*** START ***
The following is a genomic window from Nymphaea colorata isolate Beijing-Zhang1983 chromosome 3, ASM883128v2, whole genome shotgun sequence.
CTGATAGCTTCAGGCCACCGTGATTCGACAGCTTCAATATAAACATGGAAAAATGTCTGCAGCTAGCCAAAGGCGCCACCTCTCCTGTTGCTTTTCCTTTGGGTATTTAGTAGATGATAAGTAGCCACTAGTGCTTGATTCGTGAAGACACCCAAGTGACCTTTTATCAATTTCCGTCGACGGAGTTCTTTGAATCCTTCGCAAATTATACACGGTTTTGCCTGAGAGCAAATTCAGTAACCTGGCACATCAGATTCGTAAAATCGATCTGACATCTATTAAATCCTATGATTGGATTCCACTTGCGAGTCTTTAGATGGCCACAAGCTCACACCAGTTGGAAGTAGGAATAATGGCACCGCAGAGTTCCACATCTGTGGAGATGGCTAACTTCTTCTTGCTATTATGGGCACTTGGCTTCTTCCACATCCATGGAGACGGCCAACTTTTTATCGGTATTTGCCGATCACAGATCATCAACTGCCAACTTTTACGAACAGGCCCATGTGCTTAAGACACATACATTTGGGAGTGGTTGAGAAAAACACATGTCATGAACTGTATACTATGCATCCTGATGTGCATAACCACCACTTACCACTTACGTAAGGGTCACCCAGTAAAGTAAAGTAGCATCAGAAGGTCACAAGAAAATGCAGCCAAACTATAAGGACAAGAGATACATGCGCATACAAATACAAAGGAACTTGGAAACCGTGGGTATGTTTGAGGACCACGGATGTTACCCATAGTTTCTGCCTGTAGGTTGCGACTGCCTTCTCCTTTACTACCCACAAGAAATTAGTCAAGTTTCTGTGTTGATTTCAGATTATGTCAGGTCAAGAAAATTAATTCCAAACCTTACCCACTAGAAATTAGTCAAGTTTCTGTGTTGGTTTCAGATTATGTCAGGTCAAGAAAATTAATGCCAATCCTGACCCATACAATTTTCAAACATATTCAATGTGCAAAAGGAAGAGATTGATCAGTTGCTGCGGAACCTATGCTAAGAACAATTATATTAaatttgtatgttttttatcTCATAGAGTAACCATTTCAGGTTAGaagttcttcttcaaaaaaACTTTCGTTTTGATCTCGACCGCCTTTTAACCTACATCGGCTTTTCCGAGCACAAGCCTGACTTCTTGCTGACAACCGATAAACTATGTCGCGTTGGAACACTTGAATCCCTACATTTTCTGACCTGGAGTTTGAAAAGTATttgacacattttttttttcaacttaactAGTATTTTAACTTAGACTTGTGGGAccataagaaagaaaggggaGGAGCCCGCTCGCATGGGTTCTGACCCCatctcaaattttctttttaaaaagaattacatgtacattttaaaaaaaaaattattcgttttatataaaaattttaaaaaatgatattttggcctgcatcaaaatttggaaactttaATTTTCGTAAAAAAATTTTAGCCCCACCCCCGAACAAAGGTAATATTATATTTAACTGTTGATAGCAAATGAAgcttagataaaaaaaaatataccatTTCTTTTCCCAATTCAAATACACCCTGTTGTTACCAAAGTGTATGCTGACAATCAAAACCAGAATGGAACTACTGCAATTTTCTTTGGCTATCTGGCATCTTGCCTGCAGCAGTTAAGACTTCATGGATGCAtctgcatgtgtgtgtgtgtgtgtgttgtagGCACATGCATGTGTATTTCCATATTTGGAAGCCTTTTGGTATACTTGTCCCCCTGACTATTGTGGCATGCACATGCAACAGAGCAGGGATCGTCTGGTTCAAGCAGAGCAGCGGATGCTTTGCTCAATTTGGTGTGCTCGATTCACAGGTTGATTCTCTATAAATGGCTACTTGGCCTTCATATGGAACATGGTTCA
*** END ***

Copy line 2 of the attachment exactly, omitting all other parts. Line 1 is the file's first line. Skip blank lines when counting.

CTGATAGCTTCAGGCCACCGTGATTCGACAGCTTCAATATAAACATGGAAAAATGTCTGCAGCTAGCCAAAGGCGCCACCTCTCCTGTTGCTTTTCCTTTGGGTATTTAGTAGATGATAAGTAGCCACTAGTGCTTGATTCGTGAAGACACCCAAGTGACCTTTTATCAATTTCCGTCGACGGAGTTCTTTGAATCCTTCGCAAATTATACACGGTTTTGCCTGAGAGCAAATTCAGTAACCTGGCACATCAGATTCGTAAAATCGATCTGACATCTATTAAATCCTATGATTGGATTCCACTTGCGAGTCTTTAGATGGCCACAAGCTCACACCAGTTGGAAGTAGGAATAATGGCACCGCAGAGTTCCACATCTGTGGAGATGGCTAACTTCTTCTTGCTATTATGGGCACTTGGCTTCTTCCACATCCATGGAGACGGCCAACTTTTTATCGGTATTTGCCGATCACAGATCATCAACTGCCAACTTTTACGAACAGGCCCATGTGCTTAAGACACATACATTTGGGAGTGGTTGAGAAAAACACATGTCATGAACTGTATACTATGCATCCTGATGTGCATAACCACCACTTACCACTTACGTAAGGGTCACCCAGTAAAGTAAAGTAGCATCAGAAGGTCACAAGAAAATGCAGCCAAACTATAAGGACAAGAGATACATGCGCATACAAATACAAAGGAACTTGGAAACCGTGGGTATGTTTGAGGACCACGGATGTTACCCATAGTTTCTGCCTGTAGGTTGCGACTGCCTTCTCCTTTACTACCCACAAGAAATTAGTCAAGTTTCTGTGTTGATTTCAGATTATGTCAGGTCAAGAAAATTAATTCCAAACCTTACCCACTAGAAATTAGTCAAGTTTCTGTGTTGGTTTCAGATTATGTCAGGTCAAGAAAATTAATGCCAATCCTGACCCATACAATTTTCAAACATATTCAATGTGCAAAAGGAAGAGATTGATCAGTTGCTGCGGAACCTATGCTAAGAACAATTATATTAaatttgtatgttttttatcTCATAGAGTAACCATTTCAGGTTAGaagttcttcttcaaaaaaACTTTCGTTTTGATCTCGACCGCCTTTTAACCTACATCGGCTTTTCCGAGCACAAGCCTGACTTCTTGCTGACAACCGATAAACTATGTCGCGTTGGAACACTTGAATCCCTACATTTTCTGACCTGGAGTTTGAAAAGTATttgacacattttttttttcaacttaactAGTATTTTAACTTAGACTTGTGGGAccataagaaagaaaggggaGGAGCCCGCTCGCATGGGTTCTGACCCCatctcaaattttctttttaaaaagaattacatgtacattttaaaaaaaaaattattcgttttatataaaaattttaaaaaatgatattttggcctgcatcaaaatttggaaactttaATTTTCGTAAAAAAATTTTAGCCCCACCCCCGAACAAAGGTAATATTATATTTAACTGTTGATAGCAAATGAAgcttagataaaaaaaaatataccatTTCTTTTCCCAATTCAAATACACCCTGTTGTTACCAAAGTGTATGCTGACAATCAAAACCAGAATGGAACTACTGCAATTTTCTTTGGCTATCTGGCATCTTGCCTGCAGCAGTTAAGACTTCATGGATGCAtctgcatgtgtgtgtgtgtgtgtgttgtagGCACATGCATGTGTATTTCCATATTTGGAAGCCTTTTGGTATACTTGTCCCCCTGACTATTGTGGCATGCACATGCAACAGAGCAGGGATCGTCTGGTTCAAGCAGAGCAGCGGATGCTTTGCTCAATTTGGTGTGCTCGATTCACAGGTTGATTCTCTATAAATGGCTACTTGGCCTTCATATGGAACATGGTTCA